This global organization had made a commitment to creating new value for consumers while delivering safe, reliable and high-quality products. As they continued to build a reputation as the world’s fastest growing premium spirits company to ensure its long-term sustainability, they knew that they must earn the trust of their consumers and customers, and consistently align with their expectations. As a Supply Chain team, they were committed to delivering the highest levels of service to its customers. Accomplishing this required stronger end-to-end alignment with the R&D teams and the delivery of better and more agile service.
Toward that end, the company began a search for a Product Lifecycle Management (PLM) System that would bring efficiencies and innovation to the R&D function of Corporate Marketing. The system would be designed to help the company horizontally integrate and make better use of data in the research, development, packaging, sales and marketing of new products. Executive sponsorship was strong and management consensus related to the vision for change was solid. The business case for change was strategically sound, as gained efficiencies and simplification would expand the return to 2 or 3x the investment.
While the system would be operated out of one core sub-function, the initiative was transformational in terms of the stakeholder reach, the impact on ancillary functions, the cultural shift required, and the transformational effect on the end-to- end product development process. There would be organizational alignments and behavioral change resulting from this initiative as work would have to get done differently.
The company was looking for a change management partner that could bring a programmatic approach to managing risk and engaging the collective leadership team around an initiative of considerable size and complexity. The company had a spotted history with change and a culture that worried about the constraints that process and structure could have on creativity and fresh ideas.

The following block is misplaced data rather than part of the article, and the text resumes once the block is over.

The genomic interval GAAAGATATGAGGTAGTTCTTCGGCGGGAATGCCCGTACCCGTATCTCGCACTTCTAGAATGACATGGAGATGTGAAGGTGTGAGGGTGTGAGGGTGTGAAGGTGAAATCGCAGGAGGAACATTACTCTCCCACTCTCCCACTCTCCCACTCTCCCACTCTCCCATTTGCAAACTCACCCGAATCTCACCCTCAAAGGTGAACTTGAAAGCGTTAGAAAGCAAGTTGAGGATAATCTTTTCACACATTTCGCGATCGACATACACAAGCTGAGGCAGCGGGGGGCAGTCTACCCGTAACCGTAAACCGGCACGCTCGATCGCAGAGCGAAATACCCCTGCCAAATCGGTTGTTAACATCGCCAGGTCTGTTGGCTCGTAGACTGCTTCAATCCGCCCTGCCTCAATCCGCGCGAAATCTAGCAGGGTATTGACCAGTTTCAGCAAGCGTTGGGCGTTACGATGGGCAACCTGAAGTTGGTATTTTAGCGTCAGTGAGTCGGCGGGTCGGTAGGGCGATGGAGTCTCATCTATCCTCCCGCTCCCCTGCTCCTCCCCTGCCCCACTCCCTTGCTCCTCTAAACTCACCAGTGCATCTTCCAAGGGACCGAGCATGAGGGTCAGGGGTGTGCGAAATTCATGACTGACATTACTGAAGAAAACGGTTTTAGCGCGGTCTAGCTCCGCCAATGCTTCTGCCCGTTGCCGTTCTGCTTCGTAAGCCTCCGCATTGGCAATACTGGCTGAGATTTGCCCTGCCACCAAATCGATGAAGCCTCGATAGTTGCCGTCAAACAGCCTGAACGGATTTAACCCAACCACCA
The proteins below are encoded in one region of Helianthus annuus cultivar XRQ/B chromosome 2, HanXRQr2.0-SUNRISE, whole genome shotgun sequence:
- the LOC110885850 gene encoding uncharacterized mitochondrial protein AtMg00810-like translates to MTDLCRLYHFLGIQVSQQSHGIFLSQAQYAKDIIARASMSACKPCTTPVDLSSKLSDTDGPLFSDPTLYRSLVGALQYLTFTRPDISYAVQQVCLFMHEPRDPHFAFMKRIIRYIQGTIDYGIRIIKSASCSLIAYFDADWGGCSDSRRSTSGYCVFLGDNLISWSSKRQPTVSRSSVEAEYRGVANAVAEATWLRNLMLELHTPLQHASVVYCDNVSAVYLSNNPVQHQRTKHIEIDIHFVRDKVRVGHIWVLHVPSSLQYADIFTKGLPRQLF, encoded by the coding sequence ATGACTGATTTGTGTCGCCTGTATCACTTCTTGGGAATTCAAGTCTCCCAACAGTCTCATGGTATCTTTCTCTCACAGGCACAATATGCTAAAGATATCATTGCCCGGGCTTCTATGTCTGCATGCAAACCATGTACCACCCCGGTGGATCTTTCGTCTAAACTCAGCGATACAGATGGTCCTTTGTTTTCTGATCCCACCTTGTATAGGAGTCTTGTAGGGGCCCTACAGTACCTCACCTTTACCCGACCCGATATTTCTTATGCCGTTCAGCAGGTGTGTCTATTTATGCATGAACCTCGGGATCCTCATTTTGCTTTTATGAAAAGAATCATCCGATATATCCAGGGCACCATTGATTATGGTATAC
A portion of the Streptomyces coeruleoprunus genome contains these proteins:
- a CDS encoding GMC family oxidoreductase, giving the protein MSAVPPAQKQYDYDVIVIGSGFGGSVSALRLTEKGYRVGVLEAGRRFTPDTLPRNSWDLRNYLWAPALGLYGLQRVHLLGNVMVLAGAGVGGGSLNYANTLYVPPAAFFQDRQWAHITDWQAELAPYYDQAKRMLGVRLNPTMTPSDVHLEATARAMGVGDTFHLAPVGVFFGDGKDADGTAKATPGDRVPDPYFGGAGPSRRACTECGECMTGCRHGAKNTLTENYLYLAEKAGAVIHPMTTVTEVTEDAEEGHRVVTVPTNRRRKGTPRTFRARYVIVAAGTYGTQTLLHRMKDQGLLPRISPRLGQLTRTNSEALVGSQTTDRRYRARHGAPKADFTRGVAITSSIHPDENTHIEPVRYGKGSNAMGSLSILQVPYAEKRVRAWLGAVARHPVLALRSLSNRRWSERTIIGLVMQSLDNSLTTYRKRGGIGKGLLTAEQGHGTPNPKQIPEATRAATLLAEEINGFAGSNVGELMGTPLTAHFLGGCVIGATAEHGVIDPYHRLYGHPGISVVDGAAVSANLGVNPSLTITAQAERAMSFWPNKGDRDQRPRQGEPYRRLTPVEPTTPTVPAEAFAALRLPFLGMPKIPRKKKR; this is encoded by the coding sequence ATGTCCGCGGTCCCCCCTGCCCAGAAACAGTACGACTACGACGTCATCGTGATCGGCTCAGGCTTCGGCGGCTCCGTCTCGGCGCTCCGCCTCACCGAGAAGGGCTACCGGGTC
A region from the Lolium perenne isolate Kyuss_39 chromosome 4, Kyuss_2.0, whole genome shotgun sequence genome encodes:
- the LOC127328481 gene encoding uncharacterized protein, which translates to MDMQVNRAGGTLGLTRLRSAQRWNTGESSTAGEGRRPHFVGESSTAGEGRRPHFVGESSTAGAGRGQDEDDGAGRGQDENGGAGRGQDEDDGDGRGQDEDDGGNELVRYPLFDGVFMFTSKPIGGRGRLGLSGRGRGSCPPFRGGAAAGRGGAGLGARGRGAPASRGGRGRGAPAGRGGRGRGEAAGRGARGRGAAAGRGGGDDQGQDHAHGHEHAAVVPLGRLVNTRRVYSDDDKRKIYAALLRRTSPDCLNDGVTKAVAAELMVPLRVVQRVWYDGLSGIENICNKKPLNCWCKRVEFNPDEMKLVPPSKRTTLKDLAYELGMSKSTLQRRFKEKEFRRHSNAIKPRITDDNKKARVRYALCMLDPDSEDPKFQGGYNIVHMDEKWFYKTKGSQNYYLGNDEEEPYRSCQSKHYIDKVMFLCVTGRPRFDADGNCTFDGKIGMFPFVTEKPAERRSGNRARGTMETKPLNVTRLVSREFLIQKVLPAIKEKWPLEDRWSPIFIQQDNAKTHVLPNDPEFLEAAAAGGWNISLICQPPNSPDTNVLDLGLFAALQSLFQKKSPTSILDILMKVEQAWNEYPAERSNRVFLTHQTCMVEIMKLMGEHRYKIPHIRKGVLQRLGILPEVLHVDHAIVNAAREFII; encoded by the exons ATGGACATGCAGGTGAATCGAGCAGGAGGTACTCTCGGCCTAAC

LSA was selected as a change management partner that could provide local resources and bring a systematic approach to managing risk and engaging the collective leadership team and broader workforce around an initiative of such size and complexity.
The Strategy phase of the project identified key risks, mapped impacted stakeholders, and built out the business case for change. Within this stage the project team was formed and the program was launched. In addition, execution sponsorship was defined, and the parameters of the project were collectively discussed in the form of Design Workshops.
In the Plan phase, the team created a project journey map that visually captured all workstreams and milestones. Insights from the earlier assessment was leveraged to inform the change management plan and communication strategy. As part of the communication strategy, a communication campaign was launched that utilized a combination of modalities (e.g. video, plant flyers, website) to highlight a set of five themes instrumental to the success of the culture change. Identified leaders spoke on behalf of critical behavioral shifts related to “innovation” and “collaboration”.
In the Design phase, the collective team defined the operating structure that would utilize the system and the modifications that would be required to job roles most impacted by the system, as well as the tactical plan for communicating to and training all who were affected. Included in this work were an introductory course to the system, a job impact assessment that captured the implications of the system on functional roles, and an array of technical courses that were developed and delivered to help people transition to changing roles.
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